Colin L. Westerbeck, Jr.

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Last Updated on May 6, 2015, by eNotes Editorial. Word Count: 470

So many things seem to me wrong about [the killing of the hapless spider at the end of This Sporting Life], it is hard to know where to begin to criticize—or better still, exorcise—such an image. On the simplest and most literal level, unless one is trying to document lapses of sanitation under the National Health, one doesn't find spiders in hospital rooms. The spider is out of place there. It doesn't belong. It's an intrusion, an imposition, an importation.

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Perhaps a more serious breach of art, however, is the fact that this spider isn't even an accurate image for the dilemma in which Anderson's rugby player finds himself. Where is the capricious hand of fate that crushes him? It doesn't exist in the film Anderson made…. Frank is the victim of his own character, not of the gods or fate—a smalltime Macbeth or Lear, not Oedipus or Agamemnon. To dramatize his catastrophe with this crushed spider is to play him false.

Unfortunately, Anderson's … O Lucky Man! is an attempt to make a whole movie about that spider. (pp. 501-02)

In This Sporting Life the image of the spider was at least inappropriate. We had seen a pretty good film until we got to the spider, and if his sequence was disconcerting, we could just throw it out without having to throw out the rest of the film as well. When Anderson clouts Michael with the script [in O Lucky Man!], however, the gesture is all too apt. This is exactly what Anderson has been doing to his hero throughout O Lucky Man!—interfering with him, playing the hand of fate in his life. But I doubt that Anderson sees it that way. On the contrary, he seems to think of Michael as someone he has endowed with a quite independent life, a life that almost has some objective existence. The retroactive effect of putting the casting session at the end of the film is to suggest that everything which went before is not Anderson's fantasy at all. It is, rather, a set of real experiences that have led up to Anderson's fantasies and prepared Michael to enact them.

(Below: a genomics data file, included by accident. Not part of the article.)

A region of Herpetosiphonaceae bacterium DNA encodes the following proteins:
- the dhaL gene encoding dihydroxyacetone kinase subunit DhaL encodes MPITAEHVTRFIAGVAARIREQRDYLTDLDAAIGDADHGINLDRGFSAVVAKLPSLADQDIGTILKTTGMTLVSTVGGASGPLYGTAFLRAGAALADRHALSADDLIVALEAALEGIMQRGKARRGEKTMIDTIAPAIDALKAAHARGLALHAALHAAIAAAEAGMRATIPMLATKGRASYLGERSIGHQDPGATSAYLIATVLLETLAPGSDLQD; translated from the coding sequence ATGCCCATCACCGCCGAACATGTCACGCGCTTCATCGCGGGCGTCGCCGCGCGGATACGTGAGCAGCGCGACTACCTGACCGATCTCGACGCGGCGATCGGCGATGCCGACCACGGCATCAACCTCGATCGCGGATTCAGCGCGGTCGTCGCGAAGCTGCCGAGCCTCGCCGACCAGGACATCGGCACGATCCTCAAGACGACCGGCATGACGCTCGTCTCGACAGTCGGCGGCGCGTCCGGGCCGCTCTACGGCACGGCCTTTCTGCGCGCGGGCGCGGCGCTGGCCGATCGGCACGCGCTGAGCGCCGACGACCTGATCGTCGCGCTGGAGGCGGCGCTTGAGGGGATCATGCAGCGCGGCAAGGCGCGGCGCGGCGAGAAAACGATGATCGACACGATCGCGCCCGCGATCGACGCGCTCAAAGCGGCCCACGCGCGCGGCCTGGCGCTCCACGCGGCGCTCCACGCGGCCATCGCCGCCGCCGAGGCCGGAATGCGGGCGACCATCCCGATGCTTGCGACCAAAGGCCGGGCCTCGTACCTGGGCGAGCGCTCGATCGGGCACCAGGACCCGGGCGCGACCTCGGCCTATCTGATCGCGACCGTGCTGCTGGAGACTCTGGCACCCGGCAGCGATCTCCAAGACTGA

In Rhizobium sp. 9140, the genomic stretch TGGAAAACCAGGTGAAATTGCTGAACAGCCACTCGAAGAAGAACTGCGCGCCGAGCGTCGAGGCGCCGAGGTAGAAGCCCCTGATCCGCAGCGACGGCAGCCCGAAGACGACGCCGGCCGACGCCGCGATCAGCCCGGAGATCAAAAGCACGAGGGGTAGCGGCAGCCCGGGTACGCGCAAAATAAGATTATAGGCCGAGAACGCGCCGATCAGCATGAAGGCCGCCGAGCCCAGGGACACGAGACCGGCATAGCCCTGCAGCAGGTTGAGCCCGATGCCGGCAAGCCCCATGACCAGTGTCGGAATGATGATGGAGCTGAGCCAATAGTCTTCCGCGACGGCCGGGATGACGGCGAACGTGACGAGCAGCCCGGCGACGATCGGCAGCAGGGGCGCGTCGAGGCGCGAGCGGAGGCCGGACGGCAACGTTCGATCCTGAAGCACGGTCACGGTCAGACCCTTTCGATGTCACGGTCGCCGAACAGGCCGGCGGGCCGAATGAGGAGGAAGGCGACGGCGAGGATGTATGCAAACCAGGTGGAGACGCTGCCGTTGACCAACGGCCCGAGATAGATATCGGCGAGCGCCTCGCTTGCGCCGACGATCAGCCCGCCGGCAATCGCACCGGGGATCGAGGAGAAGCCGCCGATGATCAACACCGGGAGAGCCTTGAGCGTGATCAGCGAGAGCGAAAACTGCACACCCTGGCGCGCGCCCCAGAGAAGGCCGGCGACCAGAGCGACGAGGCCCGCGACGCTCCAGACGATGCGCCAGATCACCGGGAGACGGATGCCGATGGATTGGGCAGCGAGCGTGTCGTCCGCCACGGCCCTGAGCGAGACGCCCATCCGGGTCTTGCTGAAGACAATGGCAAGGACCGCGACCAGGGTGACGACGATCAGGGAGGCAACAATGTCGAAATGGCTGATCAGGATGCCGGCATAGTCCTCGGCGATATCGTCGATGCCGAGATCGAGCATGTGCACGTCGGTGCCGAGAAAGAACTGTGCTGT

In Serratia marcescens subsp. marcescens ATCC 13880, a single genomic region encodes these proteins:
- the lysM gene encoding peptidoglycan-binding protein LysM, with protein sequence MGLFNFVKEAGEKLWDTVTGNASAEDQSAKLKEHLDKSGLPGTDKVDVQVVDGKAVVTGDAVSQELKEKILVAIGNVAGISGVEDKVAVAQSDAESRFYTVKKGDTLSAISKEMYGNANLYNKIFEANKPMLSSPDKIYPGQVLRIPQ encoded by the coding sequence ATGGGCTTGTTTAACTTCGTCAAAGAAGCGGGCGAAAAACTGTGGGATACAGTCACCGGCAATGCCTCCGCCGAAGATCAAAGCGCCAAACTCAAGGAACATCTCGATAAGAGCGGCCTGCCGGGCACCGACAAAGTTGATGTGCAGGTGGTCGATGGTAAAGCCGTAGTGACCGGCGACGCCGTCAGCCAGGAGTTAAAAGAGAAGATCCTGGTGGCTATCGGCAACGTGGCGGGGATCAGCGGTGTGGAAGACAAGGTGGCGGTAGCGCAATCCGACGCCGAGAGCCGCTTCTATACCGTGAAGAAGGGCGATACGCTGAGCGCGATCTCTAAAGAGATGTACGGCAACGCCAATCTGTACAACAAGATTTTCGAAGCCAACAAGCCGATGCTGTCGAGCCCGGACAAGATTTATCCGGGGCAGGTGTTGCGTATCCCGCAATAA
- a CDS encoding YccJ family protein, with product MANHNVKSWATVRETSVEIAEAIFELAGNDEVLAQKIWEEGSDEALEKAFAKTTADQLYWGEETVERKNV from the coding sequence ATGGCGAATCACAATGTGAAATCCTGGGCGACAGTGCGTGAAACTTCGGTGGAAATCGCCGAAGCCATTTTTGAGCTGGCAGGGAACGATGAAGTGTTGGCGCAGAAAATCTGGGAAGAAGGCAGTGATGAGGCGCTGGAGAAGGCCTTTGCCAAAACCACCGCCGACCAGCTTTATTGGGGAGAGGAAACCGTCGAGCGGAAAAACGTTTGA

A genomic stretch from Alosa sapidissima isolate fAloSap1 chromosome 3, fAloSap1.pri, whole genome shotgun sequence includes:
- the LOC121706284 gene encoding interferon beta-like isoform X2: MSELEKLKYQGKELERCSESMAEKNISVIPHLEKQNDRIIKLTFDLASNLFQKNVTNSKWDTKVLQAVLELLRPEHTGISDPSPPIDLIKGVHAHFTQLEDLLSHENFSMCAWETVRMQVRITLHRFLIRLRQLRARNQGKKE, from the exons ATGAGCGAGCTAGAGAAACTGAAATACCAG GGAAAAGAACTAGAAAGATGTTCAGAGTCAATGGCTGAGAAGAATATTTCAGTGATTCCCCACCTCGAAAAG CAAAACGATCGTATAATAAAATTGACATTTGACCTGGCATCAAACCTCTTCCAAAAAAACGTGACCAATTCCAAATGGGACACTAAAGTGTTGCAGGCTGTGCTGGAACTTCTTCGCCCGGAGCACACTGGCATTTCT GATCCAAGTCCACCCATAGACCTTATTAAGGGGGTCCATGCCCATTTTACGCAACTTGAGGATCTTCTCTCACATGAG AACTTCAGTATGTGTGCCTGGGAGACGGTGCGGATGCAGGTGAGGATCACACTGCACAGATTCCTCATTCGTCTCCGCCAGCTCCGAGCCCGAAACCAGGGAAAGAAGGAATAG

There is something not a little egomaniacal and selfish in this conceit. It makes the whole film seem the sort of mistake a man makes when he has told some fish story for so long that he has begun to believe it himself….

Can Anderson really think that his making a film about the ills of the world will cure them, or at least compensate us who suffer them? O Lucky Man, to have such a gift to bestow. (p. 502)

Colin L. Westerbeck, Jr., "The Spider's Stratagem," in Commonweal (copyright © 1973 Commonweal Publishing Co., Inc.; reprinted by permission of Commonweal Publishing Co., Inc.), Vol. XCVIII, No. 21, September 21, 1973, pp. 501-02.

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